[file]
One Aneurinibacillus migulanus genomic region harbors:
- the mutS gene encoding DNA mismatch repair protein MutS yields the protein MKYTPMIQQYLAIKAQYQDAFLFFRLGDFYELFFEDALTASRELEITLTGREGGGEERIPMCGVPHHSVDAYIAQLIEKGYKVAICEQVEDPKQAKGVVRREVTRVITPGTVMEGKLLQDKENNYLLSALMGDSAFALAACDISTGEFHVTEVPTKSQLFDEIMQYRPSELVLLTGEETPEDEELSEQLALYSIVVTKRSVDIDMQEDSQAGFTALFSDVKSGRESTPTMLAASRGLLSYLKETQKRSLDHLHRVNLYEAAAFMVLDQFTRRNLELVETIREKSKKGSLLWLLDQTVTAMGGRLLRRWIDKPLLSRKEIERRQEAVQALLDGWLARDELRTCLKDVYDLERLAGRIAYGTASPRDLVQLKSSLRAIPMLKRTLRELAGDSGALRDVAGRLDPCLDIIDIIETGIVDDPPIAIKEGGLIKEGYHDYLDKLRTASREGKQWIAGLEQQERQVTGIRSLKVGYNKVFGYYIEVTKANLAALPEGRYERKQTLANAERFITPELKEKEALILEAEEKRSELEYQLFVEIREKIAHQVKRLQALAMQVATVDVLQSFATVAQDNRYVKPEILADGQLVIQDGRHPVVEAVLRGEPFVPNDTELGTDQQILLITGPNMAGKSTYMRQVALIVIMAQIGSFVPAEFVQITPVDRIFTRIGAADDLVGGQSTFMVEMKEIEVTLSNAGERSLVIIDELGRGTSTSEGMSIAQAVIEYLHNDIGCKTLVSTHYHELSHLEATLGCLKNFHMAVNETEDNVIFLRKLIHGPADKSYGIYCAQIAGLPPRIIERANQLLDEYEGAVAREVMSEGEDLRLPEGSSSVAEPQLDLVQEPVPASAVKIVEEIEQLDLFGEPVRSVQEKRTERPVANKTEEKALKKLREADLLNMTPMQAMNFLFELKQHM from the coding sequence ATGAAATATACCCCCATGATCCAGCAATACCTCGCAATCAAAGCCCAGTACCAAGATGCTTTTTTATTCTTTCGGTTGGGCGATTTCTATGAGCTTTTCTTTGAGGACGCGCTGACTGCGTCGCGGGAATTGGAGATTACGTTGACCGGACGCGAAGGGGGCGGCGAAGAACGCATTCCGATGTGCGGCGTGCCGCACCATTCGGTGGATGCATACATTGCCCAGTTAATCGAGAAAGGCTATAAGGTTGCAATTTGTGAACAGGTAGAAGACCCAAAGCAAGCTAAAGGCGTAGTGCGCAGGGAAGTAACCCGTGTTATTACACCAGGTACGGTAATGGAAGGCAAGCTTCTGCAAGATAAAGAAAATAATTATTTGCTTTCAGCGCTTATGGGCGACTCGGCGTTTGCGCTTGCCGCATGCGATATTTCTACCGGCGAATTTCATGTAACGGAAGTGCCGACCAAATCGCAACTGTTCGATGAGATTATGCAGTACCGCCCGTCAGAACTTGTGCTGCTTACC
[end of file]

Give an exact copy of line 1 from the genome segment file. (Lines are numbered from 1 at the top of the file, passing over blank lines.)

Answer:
One Aneurinibacillus migulanus genomic region harbors: